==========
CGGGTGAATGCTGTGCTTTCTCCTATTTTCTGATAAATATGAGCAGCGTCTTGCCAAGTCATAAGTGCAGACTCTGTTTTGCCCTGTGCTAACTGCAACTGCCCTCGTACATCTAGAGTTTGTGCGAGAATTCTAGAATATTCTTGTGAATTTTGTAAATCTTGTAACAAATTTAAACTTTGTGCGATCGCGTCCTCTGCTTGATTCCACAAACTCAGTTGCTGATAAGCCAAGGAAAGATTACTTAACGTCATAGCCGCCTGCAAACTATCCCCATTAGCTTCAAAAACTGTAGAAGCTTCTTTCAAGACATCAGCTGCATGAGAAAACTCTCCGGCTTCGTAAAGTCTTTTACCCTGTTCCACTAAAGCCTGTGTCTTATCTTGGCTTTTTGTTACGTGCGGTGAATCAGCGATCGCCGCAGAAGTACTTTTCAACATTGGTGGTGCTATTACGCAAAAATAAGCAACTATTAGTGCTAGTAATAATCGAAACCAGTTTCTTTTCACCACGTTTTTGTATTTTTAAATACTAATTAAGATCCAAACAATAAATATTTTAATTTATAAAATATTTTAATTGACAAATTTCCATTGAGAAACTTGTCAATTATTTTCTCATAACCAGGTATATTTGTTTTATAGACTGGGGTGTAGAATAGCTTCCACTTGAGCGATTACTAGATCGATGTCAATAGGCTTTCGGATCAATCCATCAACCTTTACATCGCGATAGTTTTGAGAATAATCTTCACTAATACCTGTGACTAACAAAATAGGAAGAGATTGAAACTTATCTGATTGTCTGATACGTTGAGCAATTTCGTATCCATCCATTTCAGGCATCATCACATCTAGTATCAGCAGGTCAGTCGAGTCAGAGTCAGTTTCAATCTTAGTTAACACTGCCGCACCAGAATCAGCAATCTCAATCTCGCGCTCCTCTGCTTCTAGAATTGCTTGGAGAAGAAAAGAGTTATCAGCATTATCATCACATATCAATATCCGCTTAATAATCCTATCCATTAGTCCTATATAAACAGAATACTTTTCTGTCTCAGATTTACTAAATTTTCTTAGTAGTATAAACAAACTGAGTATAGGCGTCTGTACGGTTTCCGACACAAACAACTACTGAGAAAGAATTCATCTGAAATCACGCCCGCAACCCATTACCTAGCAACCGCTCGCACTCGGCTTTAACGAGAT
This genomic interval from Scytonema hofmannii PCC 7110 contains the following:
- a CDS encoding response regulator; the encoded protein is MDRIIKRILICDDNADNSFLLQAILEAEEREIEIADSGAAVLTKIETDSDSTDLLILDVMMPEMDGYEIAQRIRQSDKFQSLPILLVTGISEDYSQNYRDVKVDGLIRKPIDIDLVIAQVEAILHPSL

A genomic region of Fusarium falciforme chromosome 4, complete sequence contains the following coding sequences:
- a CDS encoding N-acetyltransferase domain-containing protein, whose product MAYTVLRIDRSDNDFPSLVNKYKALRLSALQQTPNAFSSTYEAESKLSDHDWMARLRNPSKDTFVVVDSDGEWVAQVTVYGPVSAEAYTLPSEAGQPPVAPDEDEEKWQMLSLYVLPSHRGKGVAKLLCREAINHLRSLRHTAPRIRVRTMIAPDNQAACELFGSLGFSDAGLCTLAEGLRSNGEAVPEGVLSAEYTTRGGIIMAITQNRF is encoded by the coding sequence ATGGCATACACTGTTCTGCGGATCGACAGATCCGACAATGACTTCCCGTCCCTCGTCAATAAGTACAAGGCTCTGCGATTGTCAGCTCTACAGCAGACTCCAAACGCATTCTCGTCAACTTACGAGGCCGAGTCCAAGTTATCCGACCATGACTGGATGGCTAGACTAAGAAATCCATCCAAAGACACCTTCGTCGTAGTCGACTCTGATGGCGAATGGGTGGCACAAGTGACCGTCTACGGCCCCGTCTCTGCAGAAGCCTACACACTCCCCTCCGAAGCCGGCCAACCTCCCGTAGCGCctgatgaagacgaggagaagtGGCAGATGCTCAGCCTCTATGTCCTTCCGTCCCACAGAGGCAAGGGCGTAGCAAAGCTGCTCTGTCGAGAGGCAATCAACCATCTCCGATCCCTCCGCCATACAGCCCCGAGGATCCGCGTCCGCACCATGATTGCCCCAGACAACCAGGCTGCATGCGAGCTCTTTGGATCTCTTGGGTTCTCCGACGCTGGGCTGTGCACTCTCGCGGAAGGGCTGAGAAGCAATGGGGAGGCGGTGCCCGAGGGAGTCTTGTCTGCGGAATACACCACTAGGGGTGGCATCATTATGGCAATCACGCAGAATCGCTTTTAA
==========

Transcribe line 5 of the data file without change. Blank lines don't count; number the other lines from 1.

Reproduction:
- a CDS encoding N-acetyltransferase domain-containing protein, whose product MAYTVLRIDRSDNDFPSLVNKYKALRLSALQQTPNAFSSTYEAESKLSDHDWMARLRNPSKDTFVVVDSDGEWVAQVTVYGPVSAEAYTLPSEAGQPPVAPDEDEEKWQMLSLYVLPSHRGKGVAKLLCREAINHLRSLRHTAPRIRVRTMIAPDNQAACELFGSLGFSDAGLCTLAEGLRSNGEAVPEGVLSAEYTTRGGIIMAITQNRF is encoded by the coding sequence ATGGCATACACTGTTCTGCGGATCGACAGATCCGACAATGACTTCCCGTCCCTCGTCAATAAGTACAAGGCTCTGCGATTGTCAGCTCTACAGCAGACTCCAAACGCATTCTCGTCAACTTACGAGGCCGAGTCCAAGTTATCCGACCATGACTGGATGGCTAGACTAAGAAATCCATCCAAAGACACCTTCGTCGTAGTCGACTCTGATGGCGAATGGGTGGCACAAGTGACCGTCTACGGCCCCGTCTCTGCAGAAGCCTACACACTCCCCTCCGAAGCCGGCCAACCTCCCGTAGCGCctgatgaagacgaggagaagtGGCAGATGCTCAGCCTCTATGTCCTTCCGTCCCACAGAGGCAAGGGCGTAGCAAAGCTGCTCTGTCGAGAGGCAATCAACCATCTCCGATCCCTCCGCCATACAGCCCCGAGGATCCGCGTCCGCACCATGATTGCCCCAGACAACCAGGCTGCATGCGAGCTCTTTGGATCTCTTGGGTTCTCCGACGCTGGGCTGTGCACTCTCGCGGAAGGGCTGAGAAGCAATGGGGAGGCGGTGCCCGAGGGAGTCTTGTCTGCGGAATACACCACTAGGGGTGGCATCATTATGGCAATCACGCAGAATCGCTTTTAA